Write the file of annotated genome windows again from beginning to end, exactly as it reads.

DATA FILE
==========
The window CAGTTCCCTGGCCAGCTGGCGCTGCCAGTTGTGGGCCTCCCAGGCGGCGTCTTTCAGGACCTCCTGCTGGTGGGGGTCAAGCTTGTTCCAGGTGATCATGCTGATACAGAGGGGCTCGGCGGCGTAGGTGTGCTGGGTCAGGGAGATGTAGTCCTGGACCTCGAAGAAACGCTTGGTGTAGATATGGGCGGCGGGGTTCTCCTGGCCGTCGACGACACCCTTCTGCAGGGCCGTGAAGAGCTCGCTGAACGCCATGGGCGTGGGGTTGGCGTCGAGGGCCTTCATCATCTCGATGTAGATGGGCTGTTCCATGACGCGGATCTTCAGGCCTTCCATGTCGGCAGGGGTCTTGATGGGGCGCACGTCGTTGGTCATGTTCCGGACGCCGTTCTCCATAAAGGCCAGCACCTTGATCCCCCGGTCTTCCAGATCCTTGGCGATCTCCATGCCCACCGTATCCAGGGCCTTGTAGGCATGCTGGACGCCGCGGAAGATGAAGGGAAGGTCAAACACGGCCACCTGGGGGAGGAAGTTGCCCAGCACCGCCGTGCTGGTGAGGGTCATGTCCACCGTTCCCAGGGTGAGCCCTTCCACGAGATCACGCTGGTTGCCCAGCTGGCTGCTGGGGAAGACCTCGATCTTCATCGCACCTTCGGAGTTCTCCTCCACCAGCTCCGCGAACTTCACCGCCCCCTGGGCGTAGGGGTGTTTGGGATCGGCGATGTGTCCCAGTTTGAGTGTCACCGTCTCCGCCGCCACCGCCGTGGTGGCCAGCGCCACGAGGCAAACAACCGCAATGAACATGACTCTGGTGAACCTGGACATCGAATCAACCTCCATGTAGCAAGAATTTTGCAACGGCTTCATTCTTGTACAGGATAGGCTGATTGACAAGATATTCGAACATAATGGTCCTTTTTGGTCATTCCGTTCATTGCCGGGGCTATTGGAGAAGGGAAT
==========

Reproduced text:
The window CAGTTCCCTGGCCAGCTGGCGCTGCCAGTTGTGGGCCTCCCAGGCGGCGTCTTTCAGGACCTCCTGCTGGTGGGGGTCAAGCTTGTTCCAGGTGATCATGCTGATACAGAGGGGCTCGGCGGCGTAGGTGTGCTGGGTCAGGGAGATGTAGTCCTGGACCTCGAAGAAACGCTTGGTGTAGATATGGGCGGCGGGGTTCTCCTGGCCGTCGACGACACCCTTCTGCAGGGCCGTGAAGAGCTCGCTGAACGCCATGGGCGTGGGGTTGGCGTCGAGGGCCTTCATCATCTCGATGTAGATGGGCTGTTCCATGACGCGGATCTTCAGGCCTTCCATGTCGGCAGGGGTCTTGATGGGGCGCACGTCGTTGGTCATGTTCCGGACGCCGTTCTCCATAAAGGCCAGCACCTTGATCCCCCGGTCTTCCAGATCCTTGGCGATCTCCATGCCCACCGTATCCAGGGCCTTGTAGGCATGCTGGACGCCGCGGAAGATGAAGGGAAGGTCAAACACGGCCACCTGGGGGAGGAAGTTGCCCAGCACCGCCGTGCTGGTGAGGGTCATGTCCACCGTTCCCAGGGTGAGCCCTTCCACGAGATCACGCTGGTTGCCCAGCTGGCTGCTGGGGAAGACCTCGATCTTCATCGCACCTTCGGAGTTCTCCTCCACCAGCTCCGCGAACTTCACCGCCCCCTGGGCGTAGGGGTGTTTGGGATCGGCGATGTGTCCCAGTTTGAGTGTCACCGTCTCCGCCGCCACCGCCGTGGTGGCCAGCGCCACGAGGCAAACAACCGCAATGAACATGACTCTGGTGAACCTGGACATCGAATCAACCTCCATGTAGCAAGAATTTTGCAACGGCTTCATTCTTGTACAGGATAGGCTGATTGACAAGATATTCGAACATAATGGTCCTTTTTGGTCATTCCGTTCATTGCCGGGGCTATTGGAGAAGGGAAT